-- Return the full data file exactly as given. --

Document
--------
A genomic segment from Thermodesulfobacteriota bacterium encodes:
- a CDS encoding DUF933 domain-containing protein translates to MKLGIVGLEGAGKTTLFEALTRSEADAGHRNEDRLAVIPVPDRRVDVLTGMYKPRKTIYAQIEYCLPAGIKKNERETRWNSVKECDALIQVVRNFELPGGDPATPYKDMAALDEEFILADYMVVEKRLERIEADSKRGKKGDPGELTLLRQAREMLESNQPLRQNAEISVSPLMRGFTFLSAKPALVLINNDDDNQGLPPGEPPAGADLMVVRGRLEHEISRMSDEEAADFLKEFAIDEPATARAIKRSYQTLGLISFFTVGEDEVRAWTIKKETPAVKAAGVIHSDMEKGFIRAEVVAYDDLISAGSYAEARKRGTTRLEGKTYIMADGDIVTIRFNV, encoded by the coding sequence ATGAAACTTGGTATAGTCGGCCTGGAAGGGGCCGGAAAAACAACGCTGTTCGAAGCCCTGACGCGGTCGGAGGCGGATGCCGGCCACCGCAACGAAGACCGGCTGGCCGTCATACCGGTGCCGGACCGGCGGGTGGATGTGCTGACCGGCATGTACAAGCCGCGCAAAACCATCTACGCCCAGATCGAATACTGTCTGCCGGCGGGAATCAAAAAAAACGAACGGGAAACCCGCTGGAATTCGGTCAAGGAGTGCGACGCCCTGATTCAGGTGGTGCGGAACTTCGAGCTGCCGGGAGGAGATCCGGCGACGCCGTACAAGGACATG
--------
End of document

A genomic segment from Thermodesulfobacteriota bacterium encodes:
- a CDS encoding DUF933 domain-containing protein translates to MKLGIVGLEGAGKTTLFEALTRSEADAGHRNEDRLAVIPVPDRRVDVLTGMYKPRKTIYAQIEYCLPAGIKKNERETRWNSVKECDALIQVVRNFELPGGDPATPYKDMAALDEEFILADYMVVEKRLERIEADSKRGKKGDPGELTLLRQAREMLESNQPLRQNAEISVSPLMRGFTFLSAKPALVLINNDDDNQGLPPGEPPAGADLMVVRGRLEHEISRMSDEEAADFLKEFAIDEPATARAIKRSYQTLGLISFFTVGEDEVRAWTIKKETPAVKAAGVIHSDMEKGFIRAEVVAYDDLISAGSYAEARKRGTTRLEGKTYIMADGDIVTIRFNV, encoded by the coding sequence ATGAAACTTGGTATAGTCGGCCTGGAAGGGGCCGGAAAAACAACGCTGTTCGAAGCCCTGACGCGGTCGGAGGCGGATGCCGGCCACCGCAACGAAGACCGGCTGGCCGTCATACCGGTGCCGGACCGGCGGGTGGATGTGCTGACCGGCATGTACAAGCCGCGCAAAACCATCTACGCCCAGATCGAATACTGTCTGCCGGCGGGAATCAAAAAAAACGAACGGGAAACCCGCTGGAATTCGGTCAAGGAGTGCGACGCCCTGATTCAGGTGGTGCGGAACTTCGAGCTGCCGGGAGGAGATCCGGCGACGCCGTACAAGGACATG